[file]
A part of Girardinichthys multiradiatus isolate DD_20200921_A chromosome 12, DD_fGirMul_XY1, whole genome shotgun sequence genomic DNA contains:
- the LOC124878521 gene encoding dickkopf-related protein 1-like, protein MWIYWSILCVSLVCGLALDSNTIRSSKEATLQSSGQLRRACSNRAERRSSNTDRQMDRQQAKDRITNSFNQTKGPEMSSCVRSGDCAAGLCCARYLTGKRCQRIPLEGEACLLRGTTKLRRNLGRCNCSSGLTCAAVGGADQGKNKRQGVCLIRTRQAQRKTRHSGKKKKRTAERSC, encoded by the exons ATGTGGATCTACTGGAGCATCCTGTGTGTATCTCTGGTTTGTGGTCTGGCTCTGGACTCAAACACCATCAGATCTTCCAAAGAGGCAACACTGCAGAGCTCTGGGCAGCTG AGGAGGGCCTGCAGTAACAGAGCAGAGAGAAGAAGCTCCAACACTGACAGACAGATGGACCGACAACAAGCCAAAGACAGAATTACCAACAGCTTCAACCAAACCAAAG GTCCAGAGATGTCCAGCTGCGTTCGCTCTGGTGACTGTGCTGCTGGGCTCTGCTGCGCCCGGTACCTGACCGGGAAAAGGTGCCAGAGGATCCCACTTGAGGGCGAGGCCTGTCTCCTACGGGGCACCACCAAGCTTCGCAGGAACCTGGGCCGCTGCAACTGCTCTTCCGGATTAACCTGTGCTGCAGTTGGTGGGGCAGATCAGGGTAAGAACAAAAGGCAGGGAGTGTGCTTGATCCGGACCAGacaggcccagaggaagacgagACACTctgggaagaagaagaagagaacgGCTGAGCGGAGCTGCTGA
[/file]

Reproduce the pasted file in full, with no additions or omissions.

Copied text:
A part of Girardinichthys multiradiatus isolate DD_20200921_A chromosome 12, DD_fGirMul_XY1, whole genome shotgun sequence genomic DNA contains:
- the LOC124878521 gene encoding dickkopf-related protein 1-like, protein MWIYWSILCVSLVCGLALDSNTIRSSKEATLQSSGQLRRACSNRAERRSSNTDRQMDRQQAKDRITNSFNQTKGPEMSSCVRSGDCAAGLCCARYLTGKRCQRIPLEGEACLLRGTTKLRRNLGRCNCSSGLTCAAVGGADQGKNKRQGVCLIRTRQAQRKTRHSGKKKKRTAERSC, encoded by the exons ATGTGGATCTACTGGAGCATCCTGTGTGTATCTCTGGTTTGTGGTCTGGCTCTGGACTCAAACACCATCAGATCTTCCAAAGAGGCAACACTGCAGAGCTCTGGGCAGCTG AGGAGGGCCTGCAGTAACAGAGCAGAGAGAAGAAGCTCCAACACTGACAGACAGATGGACCGACAACAAGCCAAAGACAGAATTACCAACAGCTTCAACCAAACCAAAG GTCCAGAGATGTCCAGCTGCGTTCGCTCTGGTGACTGTGCTGCTGGGCTCTGCTGCGCCCGGTACCTGACCGGGAAAAGGTGCCAGAGGATCCCACTTGAGGGCGAGGCCTGTCTCCTACGGGGCACCACCAAGCTTCGCAGGAACCTGGGCCGCTGCAACTGCTCTTCCGGATTAACCTGTGCTGCAGTTGGTGGGGCAGATCAGGGTAAGAACAAAAGGCAGGGAGTGTGCTTGATCCGGACCAGacaggcccagaggaagacgagACACTctgggaagaagaagaagagaacgGCTGAGCGGAGCTGCTGA